portion of the artwork for Patricia Parkinson's story

The Night Before the Last Night of the Year
Patricia Parkinson

Tomorrow is the last day of 2014.

I have one more day to make this a good year.

Do you remember your life in good years?

Or do you remember your life in good days?

For me, it’s days.

Tonight, one night before the last night of the year, I think about my best day of 2014, my son Benton’s graduation.

The celebration lasted longer than one day. The month of May, and pretty much all of June, were all about grad. The air was filled with the rite of passage, parties, photos, pride, and other good words that start with a P. Potential. Parent. Purpose.

When they called Benton’s name and he strode to centre stage in his cap and gown, I had not expected to think of her, of my daughter, Helaina.

I cannot remember our final words.

I play back the tape in my mind but no matter how close I get to the last moment, sounds elude me.

It’s a sunny August day in 2012, I remember that. Helaina and I drive in the van to downtown Vancouver, to a trendy, high-end hair salon. Suki’s, on Granville.

My daughter tells me it will take three years for her to get on the list to have her breasts removed. She pulls up a picture on her iPhone of the hairstyle she wants. She plans on donating her hair to an organization that makes wigs for cancer patients. Her hair is the longest it has ever been—falls halfway down her back.

She is lovely.

I had called Suki’s one week in advance.

“My daughter is transgender and she’s becoming a boy and wants to cut her hair off and I think it would be fantastically fabulous if you would be the ones to do it,” I told them when I called, freaking out inside.

I made the appointment. I had seven more days with Helaina.

At the salon, I get my roots done at the same time and sit in a chair without a view of her chair. When my color is processing, I stand. I walk. I don’t recall how many paces. I see her feet. I see the hem of her gown. I see more with each step. The last of her long hair is pinned up and falls in wispy bangs about her forehead.

She is smiling.

I am next to her. We do not touch.

We look at the hairdresser, who is the patron saint of hairdressers, brilliantly cast in this pivotal scene. She wears torn jeans and Converse runners. A gauze hippie shirt.

Helaina and I look at each other in the mirror. Her head bows as the stylist begins to shave the back of her neck. I stand in a pile of sun-streaked hair. It wafts about my feet.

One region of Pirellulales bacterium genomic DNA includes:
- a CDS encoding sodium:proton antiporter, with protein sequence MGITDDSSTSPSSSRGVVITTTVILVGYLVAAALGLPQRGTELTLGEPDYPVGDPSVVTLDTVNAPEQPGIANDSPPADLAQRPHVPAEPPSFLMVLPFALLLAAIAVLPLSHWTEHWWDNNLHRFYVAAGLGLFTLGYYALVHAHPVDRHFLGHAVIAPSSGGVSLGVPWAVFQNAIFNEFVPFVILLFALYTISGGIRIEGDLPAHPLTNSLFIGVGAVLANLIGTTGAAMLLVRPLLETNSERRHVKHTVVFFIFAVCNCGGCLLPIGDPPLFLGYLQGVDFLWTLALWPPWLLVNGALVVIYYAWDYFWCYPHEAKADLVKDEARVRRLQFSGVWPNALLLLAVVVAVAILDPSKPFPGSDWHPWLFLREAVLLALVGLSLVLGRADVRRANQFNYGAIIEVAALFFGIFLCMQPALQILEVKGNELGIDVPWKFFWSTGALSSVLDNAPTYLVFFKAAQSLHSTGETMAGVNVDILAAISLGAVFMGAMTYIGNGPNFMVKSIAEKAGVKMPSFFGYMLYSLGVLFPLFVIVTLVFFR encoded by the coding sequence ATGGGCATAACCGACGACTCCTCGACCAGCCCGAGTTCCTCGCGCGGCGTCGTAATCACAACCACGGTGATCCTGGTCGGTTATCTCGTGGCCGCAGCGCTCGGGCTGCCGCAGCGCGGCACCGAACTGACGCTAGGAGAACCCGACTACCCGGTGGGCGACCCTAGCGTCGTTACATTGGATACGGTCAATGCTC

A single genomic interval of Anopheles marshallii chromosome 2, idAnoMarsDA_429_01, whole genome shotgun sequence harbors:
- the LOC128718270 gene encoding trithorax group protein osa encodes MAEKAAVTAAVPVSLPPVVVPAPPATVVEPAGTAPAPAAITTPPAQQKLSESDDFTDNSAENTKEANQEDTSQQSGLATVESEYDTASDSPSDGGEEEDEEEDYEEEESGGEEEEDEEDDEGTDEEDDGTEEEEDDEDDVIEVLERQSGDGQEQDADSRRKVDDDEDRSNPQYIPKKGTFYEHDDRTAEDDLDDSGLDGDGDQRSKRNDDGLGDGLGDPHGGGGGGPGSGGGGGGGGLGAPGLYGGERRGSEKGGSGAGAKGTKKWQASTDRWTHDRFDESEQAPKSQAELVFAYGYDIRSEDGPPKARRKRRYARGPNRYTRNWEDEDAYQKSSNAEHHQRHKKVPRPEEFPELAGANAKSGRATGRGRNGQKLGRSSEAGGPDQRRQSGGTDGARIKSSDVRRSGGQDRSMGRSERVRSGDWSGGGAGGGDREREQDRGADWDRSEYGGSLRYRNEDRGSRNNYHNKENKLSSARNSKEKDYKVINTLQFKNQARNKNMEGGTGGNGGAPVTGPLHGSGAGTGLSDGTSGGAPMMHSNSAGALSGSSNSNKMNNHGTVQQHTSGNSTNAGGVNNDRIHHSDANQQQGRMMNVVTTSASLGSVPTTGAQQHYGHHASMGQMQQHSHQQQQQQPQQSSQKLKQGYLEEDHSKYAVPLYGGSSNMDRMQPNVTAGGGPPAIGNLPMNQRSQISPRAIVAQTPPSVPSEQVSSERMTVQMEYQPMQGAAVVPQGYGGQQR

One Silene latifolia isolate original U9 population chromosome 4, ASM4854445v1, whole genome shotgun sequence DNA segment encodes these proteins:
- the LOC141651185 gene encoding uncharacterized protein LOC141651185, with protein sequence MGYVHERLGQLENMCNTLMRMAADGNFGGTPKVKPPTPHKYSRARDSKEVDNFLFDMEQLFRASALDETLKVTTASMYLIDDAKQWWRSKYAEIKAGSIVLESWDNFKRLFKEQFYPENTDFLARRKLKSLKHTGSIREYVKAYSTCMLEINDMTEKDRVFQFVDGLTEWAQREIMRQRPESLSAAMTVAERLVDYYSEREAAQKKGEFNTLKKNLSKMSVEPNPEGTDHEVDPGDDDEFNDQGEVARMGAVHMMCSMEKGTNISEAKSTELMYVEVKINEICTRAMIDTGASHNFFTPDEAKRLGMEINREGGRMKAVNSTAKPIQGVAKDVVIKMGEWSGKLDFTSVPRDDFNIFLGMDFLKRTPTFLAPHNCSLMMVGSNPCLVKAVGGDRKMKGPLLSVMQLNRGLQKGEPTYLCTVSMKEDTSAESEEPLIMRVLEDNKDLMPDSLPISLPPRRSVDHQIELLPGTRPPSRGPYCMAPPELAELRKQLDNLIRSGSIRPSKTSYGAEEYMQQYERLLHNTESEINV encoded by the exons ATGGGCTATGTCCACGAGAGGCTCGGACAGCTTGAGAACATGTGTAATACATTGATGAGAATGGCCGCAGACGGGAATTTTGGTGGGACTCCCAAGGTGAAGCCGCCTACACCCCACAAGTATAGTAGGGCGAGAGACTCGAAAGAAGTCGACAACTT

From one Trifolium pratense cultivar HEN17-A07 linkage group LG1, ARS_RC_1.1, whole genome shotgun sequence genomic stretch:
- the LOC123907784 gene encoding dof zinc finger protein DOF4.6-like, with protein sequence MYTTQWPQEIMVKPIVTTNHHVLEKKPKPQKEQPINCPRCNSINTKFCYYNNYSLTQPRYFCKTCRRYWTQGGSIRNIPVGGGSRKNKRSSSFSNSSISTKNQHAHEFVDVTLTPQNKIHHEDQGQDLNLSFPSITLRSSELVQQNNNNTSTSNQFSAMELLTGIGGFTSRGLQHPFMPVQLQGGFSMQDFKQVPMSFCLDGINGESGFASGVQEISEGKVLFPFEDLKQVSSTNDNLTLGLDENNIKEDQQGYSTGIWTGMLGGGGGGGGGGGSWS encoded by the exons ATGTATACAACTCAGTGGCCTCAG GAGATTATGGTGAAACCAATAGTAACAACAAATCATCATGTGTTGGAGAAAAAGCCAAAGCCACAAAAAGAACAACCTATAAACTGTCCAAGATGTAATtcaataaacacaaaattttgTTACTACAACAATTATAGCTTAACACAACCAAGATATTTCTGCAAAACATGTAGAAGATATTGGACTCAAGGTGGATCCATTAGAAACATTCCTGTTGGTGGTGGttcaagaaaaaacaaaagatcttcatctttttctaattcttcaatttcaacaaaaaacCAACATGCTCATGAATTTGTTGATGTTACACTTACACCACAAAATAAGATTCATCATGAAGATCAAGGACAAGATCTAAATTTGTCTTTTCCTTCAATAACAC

I look in the mirror to watch her again. It is at this exact time on this sunny day when she raises her head to sneak a peek at the progress that I look into her eyes.

This is the moment.

My heart breaks in a way that is new and scary and sad and eloquent.

Sitting at the graduation ceremonies, at my highlight of the last 364 days, I thought of this moment. The moment I saw Helaina look at Benton in the mirror for the first time.

I remembered the year 2000 and another highlight day, the first day I dropped my daughter off at Discovery Town Preschool and I thought of how now, 14 years later, I would be bringing home my son.

I wondered what Helaina would make of all the grad fuss. There is no way on this earth that she would have worn a dress to this occasion. It makes me smile remembering my tomboy, my elfin girl, who got boy toys with her Happy Meal and played with Ken, never Barbie. Who wanted to be a Vancouver Canuck, was my ghostly ghoul each Halloween, and the first person I read Goodnight, Moon to.

These memories bring a pang, another P word, they’re the best—or at least the truest. A pang of guilt. I should have known. I could have saved her years of anguish, living in a body that was not connected to her soul.

Writing this, I now realize, at the moment I watched Helaina become Benton, there were no words. Only a stillness that shook me. I watched as my child recognized his reflection for the first time.

My child, who has always been brave, funny, goofy, creative, prone to nose bleeds, maddening, loving, and wise beyond all of the years that I will live. My child who wore pants to my wedding and won back-to-back gold medals in high jump, kicking the boys’ asses. My child who raced bravely toward adventures at the mysterious hobo house in the forest.

My child’s life, as Benton, is just beginning. There is much more to be said, of course, about the prior events, struggles, anguish, tears, hesitancy, fortitude—all the years that constituted my child’s life before—but what stays with me, indelibly, is the image of my child looking at the face in the mirror and, for the first time, truly recognizing that face, and exhibiting a fresh, unbridled joy.

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FRiGG: A Magazine of Fiction and Poetry | Issue 45 | Spring 2015